Honda Motorcycle Production Back March 28

Honda has announced it will resume production at its motorcycle-manufacturing Kumamoto Factory on March 28. The company will extend its suspension of production for finished units, however, at the automotive facilities in Sayama, Saitama and Suzuka through April 3. Honda also announced more extensive delays at its Tochigi facilities, which were the most affected by the March 11 earthquake. – MCUSA Ed

Following is the most current information regarding the impact of the major earthquake in Northeastern Japan on Honda’s operations.

About the suspension of production Honda-Tochigi-Parts-Factory
Honda had previously announced the suspension of production through Sunday, March 27. Today, Honda made the decision to extend the suspension of the production of finished units of automobiles at Sayama Plant at Saitama Factory (Sayama, Saitama) and Suzuka Factory (Suzuka, Mie) through Sunday, April 3, 2011. Concerning operations from April 4 on, Honda will make decisions based on the status of the recovery of Japanese society as a whole as well as the supply of parts. We deeply regret any inconvenience we may be causing our customers. Honda will resume motorcycle and power product production at Kumamoto Factory (Ozu-machi, Kikuchi-gun, Kumamoto) on Monday, March 28.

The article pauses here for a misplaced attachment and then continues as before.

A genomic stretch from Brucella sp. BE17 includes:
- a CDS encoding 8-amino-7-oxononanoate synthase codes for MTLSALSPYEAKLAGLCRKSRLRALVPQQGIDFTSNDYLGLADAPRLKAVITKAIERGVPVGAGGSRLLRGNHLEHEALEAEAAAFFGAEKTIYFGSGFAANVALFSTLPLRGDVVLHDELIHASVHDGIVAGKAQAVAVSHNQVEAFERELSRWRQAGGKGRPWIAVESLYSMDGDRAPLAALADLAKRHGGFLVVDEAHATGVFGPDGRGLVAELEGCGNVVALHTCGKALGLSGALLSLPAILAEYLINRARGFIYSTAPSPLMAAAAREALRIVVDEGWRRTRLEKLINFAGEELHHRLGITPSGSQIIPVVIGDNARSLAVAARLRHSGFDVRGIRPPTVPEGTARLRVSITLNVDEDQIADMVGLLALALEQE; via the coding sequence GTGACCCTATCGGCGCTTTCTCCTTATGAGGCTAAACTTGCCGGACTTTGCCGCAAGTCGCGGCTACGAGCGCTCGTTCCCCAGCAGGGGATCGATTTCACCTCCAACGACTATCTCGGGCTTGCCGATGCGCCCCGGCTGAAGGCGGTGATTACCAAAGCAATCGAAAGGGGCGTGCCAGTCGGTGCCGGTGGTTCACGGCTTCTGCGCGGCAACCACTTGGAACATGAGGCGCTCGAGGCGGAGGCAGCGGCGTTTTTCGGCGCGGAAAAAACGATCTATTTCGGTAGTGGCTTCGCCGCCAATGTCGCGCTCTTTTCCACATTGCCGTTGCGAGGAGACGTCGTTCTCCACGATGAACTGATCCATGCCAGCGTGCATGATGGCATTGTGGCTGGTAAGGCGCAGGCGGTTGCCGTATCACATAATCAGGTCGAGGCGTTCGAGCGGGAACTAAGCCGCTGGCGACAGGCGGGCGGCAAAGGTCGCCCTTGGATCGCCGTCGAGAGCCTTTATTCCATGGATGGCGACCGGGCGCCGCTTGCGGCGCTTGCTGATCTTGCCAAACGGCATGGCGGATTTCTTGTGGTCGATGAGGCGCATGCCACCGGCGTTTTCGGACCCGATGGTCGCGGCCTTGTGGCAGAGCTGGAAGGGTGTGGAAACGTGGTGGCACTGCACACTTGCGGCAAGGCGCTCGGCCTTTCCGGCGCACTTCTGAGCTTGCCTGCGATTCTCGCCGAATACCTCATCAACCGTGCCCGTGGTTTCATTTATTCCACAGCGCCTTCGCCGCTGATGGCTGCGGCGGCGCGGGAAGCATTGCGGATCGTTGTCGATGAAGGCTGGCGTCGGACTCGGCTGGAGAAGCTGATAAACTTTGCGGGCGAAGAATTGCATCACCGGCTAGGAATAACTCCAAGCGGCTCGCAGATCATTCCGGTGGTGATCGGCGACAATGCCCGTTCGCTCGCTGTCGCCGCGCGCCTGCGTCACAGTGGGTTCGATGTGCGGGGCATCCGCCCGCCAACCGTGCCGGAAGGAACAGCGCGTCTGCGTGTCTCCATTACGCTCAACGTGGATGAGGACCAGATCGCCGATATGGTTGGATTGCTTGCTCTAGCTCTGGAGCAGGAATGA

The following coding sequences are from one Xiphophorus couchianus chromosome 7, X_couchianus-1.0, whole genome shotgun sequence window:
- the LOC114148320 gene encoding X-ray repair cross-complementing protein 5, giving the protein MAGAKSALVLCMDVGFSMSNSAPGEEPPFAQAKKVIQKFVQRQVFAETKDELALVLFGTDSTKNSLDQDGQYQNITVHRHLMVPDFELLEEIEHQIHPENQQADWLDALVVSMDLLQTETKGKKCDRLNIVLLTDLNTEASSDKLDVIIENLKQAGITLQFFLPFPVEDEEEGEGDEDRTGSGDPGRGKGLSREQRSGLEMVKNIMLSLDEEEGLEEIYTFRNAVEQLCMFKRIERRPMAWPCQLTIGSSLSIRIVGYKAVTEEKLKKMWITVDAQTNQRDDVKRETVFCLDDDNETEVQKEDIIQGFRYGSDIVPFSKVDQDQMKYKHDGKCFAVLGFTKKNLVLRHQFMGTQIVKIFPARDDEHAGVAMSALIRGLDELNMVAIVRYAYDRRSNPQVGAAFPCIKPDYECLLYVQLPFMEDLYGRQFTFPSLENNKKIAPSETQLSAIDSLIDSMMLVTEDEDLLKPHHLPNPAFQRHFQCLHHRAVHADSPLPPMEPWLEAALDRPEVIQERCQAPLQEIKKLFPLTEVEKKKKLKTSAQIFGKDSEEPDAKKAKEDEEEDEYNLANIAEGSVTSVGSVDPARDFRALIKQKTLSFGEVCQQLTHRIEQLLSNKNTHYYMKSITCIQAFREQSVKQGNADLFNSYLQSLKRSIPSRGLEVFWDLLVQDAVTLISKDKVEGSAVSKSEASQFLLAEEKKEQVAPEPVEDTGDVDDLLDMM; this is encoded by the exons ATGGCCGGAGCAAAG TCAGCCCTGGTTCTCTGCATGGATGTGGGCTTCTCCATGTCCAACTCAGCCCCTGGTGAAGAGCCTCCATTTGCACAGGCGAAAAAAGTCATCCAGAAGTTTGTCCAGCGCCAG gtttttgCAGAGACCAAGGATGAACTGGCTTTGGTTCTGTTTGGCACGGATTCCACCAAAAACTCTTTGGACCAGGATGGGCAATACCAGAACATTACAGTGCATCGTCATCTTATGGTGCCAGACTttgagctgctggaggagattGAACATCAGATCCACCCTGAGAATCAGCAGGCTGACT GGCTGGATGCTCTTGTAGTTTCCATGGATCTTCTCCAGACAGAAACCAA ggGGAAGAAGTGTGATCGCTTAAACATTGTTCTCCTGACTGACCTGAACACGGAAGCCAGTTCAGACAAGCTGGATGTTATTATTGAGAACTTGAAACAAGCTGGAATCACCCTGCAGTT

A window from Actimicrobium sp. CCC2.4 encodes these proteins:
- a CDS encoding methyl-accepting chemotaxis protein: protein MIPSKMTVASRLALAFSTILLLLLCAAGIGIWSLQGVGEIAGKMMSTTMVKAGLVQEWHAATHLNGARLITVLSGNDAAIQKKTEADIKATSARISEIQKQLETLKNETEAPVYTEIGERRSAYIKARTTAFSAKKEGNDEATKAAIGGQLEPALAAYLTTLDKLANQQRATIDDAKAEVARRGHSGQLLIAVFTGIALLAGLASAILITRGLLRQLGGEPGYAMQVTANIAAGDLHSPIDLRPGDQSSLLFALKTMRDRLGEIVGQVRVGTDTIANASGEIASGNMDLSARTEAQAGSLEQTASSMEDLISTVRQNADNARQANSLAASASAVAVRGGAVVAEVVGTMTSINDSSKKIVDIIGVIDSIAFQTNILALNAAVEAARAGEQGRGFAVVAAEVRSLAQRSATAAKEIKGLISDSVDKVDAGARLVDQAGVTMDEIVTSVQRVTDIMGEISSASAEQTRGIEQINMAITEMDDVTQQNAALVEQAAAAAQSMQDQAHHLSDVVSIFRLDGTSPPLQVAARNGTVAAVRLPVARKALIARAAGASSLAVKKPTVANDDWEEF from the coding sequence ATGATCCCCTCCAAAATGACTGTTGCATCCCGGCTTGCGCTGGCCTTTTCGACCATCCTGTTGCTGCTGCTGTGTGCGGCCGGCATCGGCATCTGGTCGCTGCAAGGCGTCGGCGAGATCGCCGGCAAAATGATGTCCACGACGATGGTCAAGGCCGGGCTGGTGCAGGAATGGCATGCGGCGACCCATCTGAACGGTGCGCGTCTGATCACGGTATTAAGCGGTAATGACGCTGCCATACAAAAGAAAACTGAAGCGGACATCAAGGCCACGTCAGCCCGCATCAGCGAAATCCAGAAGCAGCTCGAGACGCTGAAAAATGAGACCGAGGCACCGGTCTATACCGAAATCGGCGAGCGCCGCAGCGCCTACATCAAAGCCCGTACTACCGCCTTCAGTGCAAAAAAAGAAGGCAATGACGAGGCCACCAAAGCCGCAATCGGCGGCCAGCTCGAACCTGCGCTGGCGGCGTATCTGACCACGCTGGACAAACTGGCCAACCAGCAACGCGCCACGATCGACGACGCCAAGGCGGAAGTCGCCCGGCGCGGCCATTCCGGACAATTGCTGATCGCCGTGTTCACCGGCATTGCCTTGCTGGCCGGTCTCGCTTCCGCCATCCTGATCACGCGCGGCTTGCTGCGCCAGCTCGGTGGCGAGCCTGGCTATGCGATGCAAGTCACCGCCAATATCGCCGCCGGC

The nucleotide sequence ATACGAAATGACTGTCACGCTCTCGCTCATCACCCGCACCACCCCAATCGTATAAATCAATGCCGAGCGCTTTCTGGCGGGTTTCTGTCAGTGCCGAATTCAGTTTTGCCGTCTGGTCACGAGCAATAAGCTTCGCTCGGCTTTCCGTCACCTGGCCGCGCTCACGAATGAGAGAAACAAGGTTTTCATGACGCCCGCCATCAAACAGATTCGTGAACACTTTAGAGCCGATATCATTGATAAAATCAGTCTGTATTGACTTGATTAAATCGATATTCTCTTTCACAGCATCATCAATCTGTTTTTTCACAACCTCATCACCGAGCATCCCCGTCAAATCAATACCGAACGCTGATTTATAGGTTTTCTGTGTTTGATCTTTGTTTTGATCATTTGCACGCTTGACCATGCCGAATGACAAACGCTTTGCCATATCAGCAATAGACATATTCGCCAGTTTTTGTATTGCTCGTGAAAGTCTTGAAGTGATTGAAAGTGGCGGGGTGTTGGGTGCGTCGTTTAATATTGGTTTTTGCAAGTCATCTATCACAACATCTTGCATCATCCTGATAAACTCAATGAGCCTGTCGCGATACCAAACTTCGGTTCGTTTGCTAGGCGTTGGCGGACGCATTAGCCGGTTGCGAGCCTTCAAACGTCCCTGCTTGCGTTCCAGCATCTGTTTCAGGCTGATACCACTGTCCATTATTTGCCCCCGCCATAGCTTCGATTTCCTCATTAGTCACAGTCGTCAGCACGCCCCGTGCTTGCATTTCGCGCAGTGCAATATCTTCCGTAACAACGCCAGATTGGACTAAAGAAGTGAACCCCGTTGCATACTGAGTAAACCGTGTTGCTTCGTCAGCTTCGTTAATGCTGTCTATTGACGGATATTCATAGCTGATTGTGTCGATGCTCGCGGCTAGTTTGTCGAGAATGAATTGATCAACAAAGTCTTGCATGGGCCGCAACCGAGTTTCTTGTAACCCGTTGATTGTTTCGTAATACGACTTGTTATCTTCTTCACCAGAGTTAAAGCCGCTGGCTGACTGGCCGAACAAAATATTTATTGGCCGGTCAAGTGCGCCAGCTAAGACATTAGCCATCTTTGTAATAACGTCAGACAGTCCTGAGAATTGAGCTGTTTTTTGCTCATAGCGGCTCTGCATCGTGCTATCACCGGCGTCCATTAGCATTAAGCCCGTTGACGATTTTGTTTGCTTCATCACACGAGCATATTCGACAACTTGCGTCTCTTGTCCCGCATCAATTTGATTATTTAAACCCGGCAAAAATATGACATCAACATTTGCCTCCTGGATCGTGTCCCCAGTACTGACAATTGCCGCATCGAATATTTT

Recovery of operations in the Tochigi area where the impact of the earthquake was more severe
At Tochigi Factory (Moka, Tochigi), the repair and inspection activities were completed for almost all facilities and equipment.

At other operations, including the Automobile R&D Center (Tochigi) of Honda R&D Co., Ltd. and Honda Engineering Co., Ltd., associates who will work on the restoration started returning to work. However, based on the expectation that it will take several months until the complete recovery of these facilities, Honda decided to temporally transfer some functions such as the automobile product development, development of manufacturing technologies and procurement to Honda operations in other locations such as Sayama, Suzuka, and Wako.

Recruiting activities for the next year – associates who would join the company in April 2012